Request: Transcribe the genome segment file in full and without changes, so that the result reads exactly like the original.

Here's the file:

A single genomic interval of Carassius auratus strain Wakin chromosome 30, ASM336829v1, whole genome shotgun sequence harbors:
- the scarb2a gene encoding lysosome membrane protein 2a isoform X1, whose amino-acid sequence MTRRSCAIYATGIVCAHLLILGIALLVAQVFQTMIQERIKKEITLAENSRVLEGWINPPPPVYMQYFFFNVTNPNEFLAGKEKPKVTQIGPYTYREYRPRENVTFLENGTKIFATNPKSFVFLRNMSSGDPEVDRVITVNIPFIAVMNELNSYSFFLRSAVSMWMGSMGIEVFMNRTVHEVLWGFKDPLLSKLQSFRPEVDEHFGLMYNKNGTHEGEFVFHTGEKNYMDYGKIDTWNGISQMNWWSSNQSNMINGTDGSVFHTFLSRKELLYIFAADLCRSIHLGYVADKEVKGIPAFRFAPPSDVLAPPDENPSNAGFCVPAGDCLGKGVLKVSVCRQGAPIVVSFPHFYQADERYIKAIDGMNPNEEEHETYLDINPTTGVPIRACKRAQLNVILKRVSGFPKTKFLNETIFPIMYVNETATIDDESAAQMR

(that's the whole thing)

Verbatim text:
A single genomic interval of Carassius auratus strain Wakin chromosome 30, ASM336829v1, whole genome shotgun sequence harbors:
- the scarb2a gene encoding lysosome membrane protein 2a isoform X1, whose amino-acid sequence MTRRSCAIYATGIVCAHLLILGIALLVAQVFQTMIQERIKKEITLAENSRVLEGWINPPPPVYMQYFFFNVTNPNEFLAGKEKPKVTQIGPYTYREYRPRENVTFLENGTKIFATNPKSFVFLRNMSSGDPEVDRVITVNIPFIAVMNELNSYSFFLRSAVSMWMGSMGIEVFMNRTVHEVLWGFKDPLLSKLQSFRPEVDEHFGLMYNKNGTHEGEFVFHTGEKNYMDYGKIDTWNGISQMNWWSSNQSNMINGTDGSVFHTFLSRKELLYIFAADLCRSIHLGYVADKEVKGIPAFRFAPPSDVLAPPDENPSNAGFCVPAGDCLGKGVLKVSVCRQGAPIVVSFPHFYQADERYIKAIDGMNPNEEEHETYLDINPTTGVPIRACKRAQLNVILKRVSGFPKTKFLNETIFPIMYVNETATIDDESAAQMR